I’m also looking for a good overview graphic. Best thing so far are two tables from wikipedia here and here
This site also has graphical representaions but only by country. So cross country comparison is also tedious.
So what i read so far for europe is:
B1 2100MHz 3g (subject to be repurposed for LTE)
B3 1800MHz LTE (repurposed from GSM )
B7 2600MHz LTE
B8 900MHZ GSM / 3g
B20 800MHz LTE
B28 700MHz (old TV (dvbt) and wireless microphone frequencies) 5g which will probably be compatible with 4g i think
B22 B42 B48 3500/3600MHz lies in the 5g spectrum (3.4-3.8 5GHz) but could also be used for 4g
B32 1500MHz some limited use in few eu countries
b40 2300MHz also only few countries
So i see us only miss out on the B28. Which is a shame as it is an additional low frequency band, which are good for long distance and good building penetration and will grant for good coverage in the near future as it will be much cheaper to deploy than the many high frequency cells need for high-speed 5g.
And this graphic from here for 5g and as far as i know there is some kind of compatibility between these two. So The big thing here is again the B28 700Mhz Band
The BM818-E1 does support 1800 MHz (at least the most common variant, which is 3gpp band 3).
If the confidential datasheet that Purism has doesn’t mention this, it is likely a mistake in that datasheet and not in the website (which explicitly mentions it), since B3 support is basically a hard requirement for a EU/International variant that does dual-band GSM (which is 900 MHz B8 and 1800 MHz B3).
In Singapore, US surveillance isn’t the major issue, Singapore itself is one of the more surveillance-intensive states and the government itself is known to keep taps on communication in the country.
Of course there are still US interests, and also Chinese interests.
The BM818 combines both, since the Chipset and most of the software comes from Qualcomm in the US, and the other parts of the software (operating system services and some more) from Broadmobi.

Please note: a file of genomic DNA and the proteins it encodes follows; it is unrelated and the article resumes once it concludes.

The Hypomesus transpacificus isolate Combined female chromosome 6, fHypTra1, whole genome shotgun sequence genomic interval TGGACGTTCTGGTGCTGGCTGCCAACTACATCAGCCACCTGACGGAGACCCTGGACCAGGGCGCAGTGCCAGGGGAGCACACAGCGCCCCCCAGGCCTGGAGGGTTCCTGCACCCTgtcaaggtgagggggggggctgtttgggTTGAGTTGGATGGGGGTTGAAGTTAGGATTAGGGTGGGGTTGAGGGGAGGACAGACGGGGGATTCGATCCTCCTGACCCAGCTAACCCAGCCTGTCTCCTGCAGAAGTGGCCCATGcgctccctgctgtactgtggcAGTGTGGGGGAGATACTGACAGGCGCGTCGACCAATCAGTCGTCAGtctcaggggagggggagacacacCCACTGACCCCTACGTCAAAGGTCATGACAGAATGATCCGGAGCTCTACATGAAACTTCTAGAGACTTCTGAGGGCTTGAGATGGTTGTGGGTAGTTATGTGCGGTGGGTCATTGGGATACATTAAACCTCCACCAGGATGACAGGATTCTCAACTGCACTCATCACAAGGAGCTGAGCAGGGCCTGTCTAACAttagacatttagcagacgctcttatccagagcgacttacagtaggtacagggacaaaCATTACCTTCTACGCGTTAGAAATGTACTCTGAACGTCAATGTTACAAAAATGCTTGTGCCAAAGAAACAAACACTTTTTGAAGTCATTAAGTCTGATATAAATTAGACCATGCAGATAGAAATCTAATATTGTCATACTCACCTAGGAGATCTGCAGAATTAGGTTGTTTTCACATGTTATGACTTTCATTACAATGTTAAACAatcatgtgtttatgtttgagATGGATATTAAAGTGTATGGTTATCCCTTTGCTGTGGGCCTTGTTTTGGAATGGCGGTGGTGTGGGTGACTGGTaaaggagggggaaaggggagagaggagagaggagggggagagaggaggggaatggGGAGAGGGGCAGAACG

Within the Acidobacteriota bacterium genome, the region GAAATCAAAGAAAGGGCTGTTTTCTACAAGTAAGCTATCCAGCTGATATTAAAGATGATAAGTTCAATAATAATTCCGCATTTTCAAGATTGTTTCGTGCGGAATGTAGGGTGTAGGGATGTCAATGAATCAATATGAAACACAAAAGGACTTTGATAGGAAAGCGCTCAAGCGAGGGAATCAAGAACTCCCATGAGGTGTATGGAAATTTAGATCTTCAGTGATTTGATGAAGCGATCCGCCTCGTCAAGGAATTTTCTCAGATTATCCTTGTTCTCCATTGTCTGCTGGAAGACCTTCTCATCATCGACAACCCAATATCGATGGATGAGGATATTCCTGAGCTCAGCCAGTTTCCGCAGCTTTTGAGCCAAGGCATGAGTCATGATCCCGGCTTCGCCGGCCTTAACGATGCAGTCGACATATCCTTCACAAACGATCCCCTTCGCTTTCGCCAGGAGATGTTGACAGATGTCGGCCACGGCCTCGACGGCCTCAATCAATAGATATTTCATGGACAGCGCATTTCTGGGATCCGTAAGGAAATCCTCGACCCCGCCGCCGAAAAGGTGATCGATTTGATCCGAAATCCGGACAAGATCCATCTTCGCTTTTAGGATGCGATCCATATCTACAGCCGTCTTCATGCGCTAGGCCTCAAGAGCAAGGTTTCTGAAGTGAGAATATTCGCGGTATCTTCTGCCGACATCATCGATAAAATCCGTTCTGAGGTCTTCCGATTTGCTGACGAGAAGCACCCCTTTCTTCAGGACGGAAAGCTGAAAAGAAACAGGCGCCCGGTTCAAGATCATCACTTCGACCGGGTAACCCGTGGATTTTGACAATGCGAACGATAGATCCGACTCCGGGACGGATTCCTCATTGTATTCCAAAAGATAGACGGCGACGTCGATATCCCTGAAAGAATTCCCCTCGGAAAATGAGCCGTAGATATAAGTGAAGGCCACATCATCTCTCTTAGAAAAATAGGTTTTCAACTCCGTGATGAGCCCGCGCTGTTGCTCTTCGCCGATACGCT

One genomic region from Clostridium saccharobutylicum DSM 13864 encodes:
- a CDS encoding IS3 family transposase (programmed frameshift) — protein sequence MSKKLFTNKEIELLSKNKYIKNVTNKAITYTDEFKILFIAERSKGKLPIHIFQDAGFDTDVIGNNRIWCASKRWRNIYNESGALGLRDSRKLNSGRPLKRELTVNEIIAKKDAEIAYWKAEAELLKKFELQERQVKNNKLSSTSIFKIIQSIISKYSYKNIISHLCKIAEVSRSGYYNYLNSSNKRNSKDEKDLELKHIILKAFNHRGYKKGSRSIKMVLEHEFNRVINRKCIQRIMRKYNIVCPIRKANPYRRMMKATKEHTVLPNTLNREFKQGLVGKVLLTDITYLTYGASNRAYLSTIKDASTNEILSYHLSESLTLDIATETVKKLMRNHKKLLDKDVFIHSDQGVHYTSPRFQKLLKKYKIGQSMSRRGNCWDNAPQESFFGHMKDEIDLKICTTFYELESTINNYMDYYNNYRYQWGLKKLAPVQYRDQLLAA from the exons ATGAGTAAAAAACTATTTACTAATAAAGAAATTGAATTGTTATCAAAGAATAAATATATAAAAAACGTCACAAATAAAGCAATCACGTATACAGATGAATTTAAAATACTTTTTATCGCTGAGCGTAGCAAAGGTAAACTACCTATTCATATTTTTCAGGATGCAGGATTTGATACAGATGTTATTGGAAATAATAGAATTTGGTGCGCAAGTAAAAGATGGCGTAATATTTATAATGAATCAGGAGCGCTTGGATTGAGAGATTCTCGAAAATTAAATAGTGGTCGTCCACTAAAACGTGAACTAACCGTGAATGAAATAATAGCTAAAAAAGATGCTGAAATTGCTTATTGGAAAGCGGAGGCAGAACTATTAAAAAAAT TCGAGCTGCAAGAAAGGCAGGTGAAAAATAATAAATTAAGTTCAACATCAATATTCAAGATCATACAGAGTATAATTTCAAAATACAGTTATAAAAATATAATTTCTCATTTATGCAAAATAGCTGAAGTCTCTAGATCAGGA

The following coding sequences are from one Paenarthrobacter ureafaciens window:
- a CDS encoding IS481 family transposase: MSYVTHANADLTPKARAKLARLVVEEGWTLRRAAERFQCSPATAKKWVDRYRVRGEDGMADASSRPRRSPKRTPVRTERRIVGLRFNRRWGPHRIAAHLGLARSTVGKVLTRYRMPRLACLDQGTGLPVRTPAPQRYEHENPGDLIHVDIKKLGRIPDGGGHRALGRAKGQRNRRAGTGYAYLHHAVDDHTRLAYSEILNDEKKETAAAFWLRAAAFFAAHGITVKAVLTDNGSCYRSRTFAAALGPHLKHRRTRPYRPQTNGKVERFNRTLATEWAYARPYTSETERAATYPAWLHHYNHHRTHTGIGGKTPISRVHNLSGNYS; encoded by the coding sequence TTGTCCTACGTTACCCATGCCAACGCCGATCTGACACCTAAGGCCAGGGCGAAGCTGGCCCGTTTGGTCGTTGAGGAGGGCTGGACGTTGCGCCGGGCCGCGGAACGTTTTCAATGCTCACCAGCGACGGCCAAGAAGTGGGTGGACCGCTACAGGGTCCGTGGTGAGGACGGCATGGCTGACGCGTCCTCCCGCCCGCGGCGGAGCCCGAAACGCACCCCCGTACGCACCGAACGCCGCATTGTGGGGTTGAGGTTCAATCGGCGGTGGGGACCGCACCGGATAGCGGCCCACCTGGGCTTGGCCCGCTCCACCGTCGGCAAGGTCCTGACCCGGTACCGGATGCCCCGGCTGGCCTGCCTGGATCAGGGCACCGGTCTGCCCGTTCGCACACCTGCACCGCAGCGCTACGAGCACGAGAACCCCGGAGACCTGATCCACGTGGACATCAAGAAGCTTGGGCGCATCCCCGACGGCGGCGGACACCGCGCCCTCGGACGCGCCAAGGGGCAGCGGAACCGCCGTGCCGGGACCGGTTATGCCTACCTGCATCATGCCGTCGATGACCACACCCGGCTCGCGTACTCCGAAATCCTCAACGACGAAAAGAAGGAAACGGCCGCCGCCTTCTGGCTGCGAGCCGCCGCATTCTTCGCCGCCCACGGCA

The Qualcomm vulnerabilities are nothing unexpected, every modem manufacturer will have them, since they all run very complex software.
These vulnerabilities will themselves not directly apply to the Librem, because it doesn’t use the Qualcomm-integrated stack and so cannot be attacked by the same chained exploits.
However, the “Respects Your Freedom”-badge from the FSF, which Purism strives to achieve, prevents Purism to ship firmware updates for the modem, since that would require Purism to ship non-free firmware.
This could lead to future exploits at least for the modem portion (though the OS is unlikely to be attackable from that angle).
Oops. I messed up 3G and 4G table sections.
in FAQ BM818-E1 support B3 for LTE but not support B3 for HSPA+
I check again my operators. I dont need B3 for UMTS, only for LTE and 2G
So that’s all okay for me, BM818-E1 is fully compatible with my country.
And Purism FAQ is correct for BM818-E1.
But may be mistake in FAQ in PLS8-E for HSPA+ B3. How PLS8-E support B3 for 3G?? May be it possible and uses in some counties. I hear only about compatibility GSM+LTE signals for B3 (1800MHz) not for 3G
UMTS on B3 is highly uncommon, and therefore rarely supported.
Also, 3G support shouldn’t be of any concern anyway, because there are not that many 3G networks left, more will be phased out when the Librem hits the market, and in 3 years at the latest, almost none will exist.